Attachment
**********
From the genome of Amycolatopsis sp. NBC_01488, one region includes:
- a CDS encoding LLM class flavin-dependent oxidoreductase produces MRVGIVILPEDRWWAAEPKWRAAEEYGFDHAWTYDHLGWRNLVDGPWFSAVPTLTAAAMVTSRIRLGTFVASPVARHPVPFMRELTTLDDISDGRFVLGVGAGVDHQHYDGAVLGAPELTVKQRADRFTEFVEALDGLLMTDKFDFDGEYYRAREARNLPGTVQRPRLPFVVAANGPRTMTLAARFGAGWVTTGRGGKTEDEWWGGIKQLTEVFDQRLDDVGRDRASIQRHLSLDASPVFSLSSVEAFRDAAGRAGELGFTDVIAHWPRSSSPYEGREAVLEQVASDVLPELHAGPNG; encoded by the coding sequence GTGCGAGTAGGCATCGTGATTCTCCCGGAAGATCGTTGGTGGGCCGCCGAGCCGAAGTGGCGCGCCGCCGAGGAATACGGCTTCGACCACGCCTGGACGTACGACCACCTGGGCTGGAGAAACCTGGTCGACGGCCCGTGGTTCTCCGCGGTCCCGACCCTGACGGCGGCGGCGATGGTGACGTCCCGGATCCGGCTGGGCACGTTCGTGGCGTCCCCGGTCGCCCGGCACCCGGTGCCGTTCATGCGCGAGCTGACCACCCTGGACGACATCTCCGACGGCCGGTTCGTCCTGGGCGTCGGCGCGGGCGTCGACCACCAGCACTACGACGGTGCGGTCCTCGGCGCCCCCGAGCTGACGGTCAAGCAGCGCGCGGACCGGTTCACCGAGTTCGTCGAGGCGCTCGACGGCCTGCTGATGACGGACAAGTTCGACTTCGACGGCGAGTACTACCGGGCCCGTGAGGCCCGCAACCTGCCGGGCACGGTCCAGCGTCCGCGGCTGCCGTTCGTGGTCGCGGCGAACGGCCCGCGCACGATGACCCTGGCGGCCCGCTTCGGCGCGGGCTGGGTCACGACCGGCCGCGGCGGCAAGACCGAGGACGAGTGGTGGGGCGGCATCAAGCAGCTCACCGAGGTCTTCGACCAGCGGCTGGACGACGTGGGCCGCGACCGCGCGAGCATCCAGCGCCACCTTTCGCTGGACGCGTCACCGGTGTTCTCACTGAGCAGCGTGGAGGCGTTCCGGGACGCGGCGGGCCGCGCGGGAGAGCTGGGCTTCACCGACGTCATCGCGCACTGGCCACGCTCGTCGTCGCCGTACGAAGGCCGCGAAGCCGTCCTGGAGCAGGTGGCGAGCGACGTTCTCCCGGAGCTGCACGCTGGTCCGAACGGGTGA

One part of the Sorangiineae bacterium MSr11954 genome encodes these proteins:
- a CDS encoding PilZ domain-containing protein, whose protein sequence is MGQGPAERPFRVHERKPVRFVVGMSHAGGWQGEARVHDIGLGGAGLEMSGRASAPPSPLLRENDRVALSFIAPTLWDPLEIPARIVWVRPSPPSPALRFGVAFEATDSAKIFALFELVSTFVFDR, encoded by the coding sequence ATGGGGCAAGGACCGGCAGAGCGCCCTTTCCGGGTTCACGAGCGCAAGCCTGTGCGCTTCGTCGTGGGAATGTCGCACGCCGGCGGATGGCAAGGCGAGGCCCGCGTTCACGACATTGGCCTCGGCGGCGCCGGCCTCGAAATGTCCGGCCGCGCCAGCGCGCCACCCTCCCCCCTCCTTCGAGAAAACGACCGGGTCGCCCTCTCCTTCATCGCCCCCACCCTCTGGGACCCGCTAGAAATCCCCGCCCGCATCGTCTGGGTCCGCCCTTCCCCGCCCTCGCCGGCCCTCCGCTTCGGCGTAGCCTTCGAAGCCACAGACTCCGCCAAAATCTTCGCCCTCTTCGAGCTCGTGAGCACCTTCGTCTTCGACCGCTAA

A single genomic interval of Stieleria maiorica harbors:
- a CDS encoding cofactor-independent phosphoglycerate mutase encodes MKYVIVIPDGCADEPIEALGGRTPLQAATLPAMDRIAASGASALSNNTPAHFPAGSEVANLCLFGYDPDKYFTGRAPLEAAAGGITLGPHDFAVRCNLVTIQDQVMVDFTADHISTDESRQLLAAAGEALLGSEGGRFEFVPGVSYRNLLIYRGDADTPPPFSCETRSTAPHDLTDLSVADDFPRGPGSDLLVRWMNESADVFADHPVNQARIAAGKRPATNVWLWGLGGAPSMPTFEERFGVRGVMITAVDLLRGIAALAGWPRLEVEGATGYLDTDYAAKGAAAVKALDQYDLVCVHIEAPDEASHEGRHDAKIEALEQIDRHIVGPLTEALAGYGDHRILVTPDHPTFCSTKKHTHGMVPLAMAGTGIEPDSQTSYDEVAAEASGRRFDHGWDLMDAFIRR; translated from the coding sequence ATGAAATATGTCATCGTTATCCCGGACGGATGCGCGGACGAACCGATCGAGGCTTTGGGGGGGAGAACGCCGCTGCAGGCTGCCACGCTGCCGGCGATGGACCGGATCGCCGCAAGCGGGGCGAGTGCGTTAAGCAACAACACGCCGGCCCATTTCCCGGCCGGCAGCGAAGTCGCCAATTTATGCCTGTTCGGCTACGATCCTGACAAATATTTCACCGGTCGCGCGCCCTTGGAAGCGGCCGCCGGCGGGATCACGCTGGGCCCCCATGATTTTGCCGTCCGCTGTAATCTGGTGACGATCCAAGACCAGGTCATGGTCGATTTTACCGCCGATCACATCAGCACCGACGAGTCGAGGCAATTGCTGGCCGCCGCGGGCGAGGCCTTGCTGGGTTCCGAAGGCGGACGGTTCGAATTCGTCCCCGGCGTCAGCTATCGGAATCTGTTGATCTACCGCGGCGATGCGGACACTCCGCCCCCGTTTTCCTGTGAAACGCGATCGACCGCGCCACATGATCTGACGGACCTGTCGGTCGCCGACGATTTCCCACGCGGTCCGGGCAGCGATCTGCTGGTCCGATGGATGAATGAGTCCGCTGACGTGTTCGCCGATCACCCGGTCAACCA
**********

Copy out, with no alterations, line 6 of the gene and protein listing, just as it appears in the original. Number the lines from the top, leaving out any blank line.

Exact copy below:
- a CDS encoding cofactor-independent phosphoglycerate mutase encodes MKYVIVIPDGCADEPIEALGGRTPLQAATLPAMDRIAASGASALSNNTPAHFPAGSEVANLCLFGYDPDKYFTGRAPLEAAAGGITLGPHDFAVRCNLVTIQDQVMVDFTADHISTDESRQLLAAAGEALLGSEGGRFEFVPGVSYRNLLIYRGDADTPPPFSCETRSTAPHDLTDLSVADDFPRGPGSDLLVRWMNESADVFADHPVNQARIAAGKRPATNVWLWGLGGAPSMPTFEERFGVRGVMITAVDLLRGIAALAGWPRLEVEGATGYLDTDYAAKGAAAVKALDQYDLVCVHIEAPDEASHEGRHDAKIEALEQIDRHIVGPLTEALAGYGDHRILVTPDHPTFCSTKKHTHGMVPLAMAGTGIEPDSQTSYDEVAAEASGRRFDHGWDLMDAFIRR; translated from the coding sequence ATGAAATATGTCATCGTTATCCCGGACGGATGCGCGGACGAACCGATCGAGGCTTTGGGGGGGAGAACGCCGCTGCAGGCTGCCACGCTGCCGGCGATGGACCGGATCGCCGCAAGCGGGGCGAGTGCGTTAAGCAACAACACGCCGGCCCATTTCCCGGCCGGCAGCGAAGTCGCCAATTTATGCCTGTTCGGCTACGATCCTGACAAATATTTCACCGGTCGCGCGCCCTTGGAAGCGGCCGCCGGCGGGATCACGCTGGGCCCCCATGATTTTGCCGTCCGCTGTAATCTGGTGACGATCCAAGACCAGGTCATGGTCGATTTTACCGCCGATCACATCAGCACCGACGAGTCGAGGCAATTGCTGGCCGCCGCGGGCGAGGCCTTGCTGGGTTCCGAAGGCGGACGGTTCGAATTCGTCCCCGGCGTCAGCTATCGGAATCTGTTGATCTACCGCGGCGATGCGGACACTCCGCCCCCGTTTTCCTGTGAAACGCGATCGACCGCGCCACATGATCTGACGGACCTGTCGGTCGCCGACGATTTCCCACGCGGTCCGGGCAGCGATCTGCTGGTCCGATGGATGAATGAGTCCGCTGACGTGTTCGCCGATCACCCGGTCAACCA